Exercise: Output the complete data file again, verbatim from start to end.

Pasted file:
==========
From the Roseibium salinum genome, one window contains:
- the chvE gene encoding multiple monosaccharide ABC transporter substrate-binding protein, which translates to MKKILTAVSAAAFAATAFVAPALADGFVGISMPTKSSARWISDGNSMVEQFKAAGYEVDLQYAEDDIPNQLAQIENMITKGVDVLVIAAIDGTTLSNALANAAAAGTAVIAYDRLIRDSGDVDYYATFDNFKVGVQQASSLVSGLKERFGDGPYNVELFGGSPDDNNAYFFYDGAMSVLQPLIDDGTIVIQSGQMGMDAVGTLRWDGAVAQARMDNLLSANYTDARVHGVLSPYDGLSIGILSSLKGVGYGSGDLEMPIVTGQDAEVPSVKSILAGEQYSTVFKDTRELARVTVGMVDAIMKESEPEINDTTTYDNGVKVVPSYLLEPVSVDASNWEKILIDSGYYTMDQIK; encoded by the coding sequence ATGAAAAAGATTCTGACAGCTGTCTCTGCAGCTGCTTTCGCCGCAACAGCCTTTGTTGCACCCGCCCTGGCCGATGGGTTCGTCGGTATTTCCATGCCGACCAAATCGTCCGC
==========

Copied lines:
From the Roseibium salinum genome, one window contains:
- the chvE gene encoding multiple monosaccharide ABC transporter substrate-binding protein, which translates to MKKILTAVSAAAFAATAFVAPALADGFVGISMPTKSSARWISDGNSMVEQFKAAGYEVDLQYAEDDIPNQLAQIENMITKGVDVLVIAAIDGTTLSNALANAAAAGTAVIAYDRLIRDSGDVDYYATFDNFKVGVQQASSLVSGLKERFGDGPYNVELFGGSPDDNNAYFFYDGAMSVLQPLIDDGTIVIQSGQMGMDAVGTLRWDGAVAQARMDNLLSANYTDARVHGVLSPYDGLSIGILSSLKGVGYGSGDLEMPIVTGQDAEVPSVKSILAGEQYSTVFKDTRELARVTVGMVDAIMKESEPEINDTTTYDNGVKVVPSYLLEPVSVDASNWEKILIDSGYYTMDQIK; encoded by the coding sequence ATGAAAAAGATTCTGACAGCTGTCTCTGCAGCTGCTTTCGCCGCAACAGCCTTTGTTGCACCCGCCCTGGCCGATGGGTTCGTCGGTATTTCCATGCCGACCAAATCGTCCGC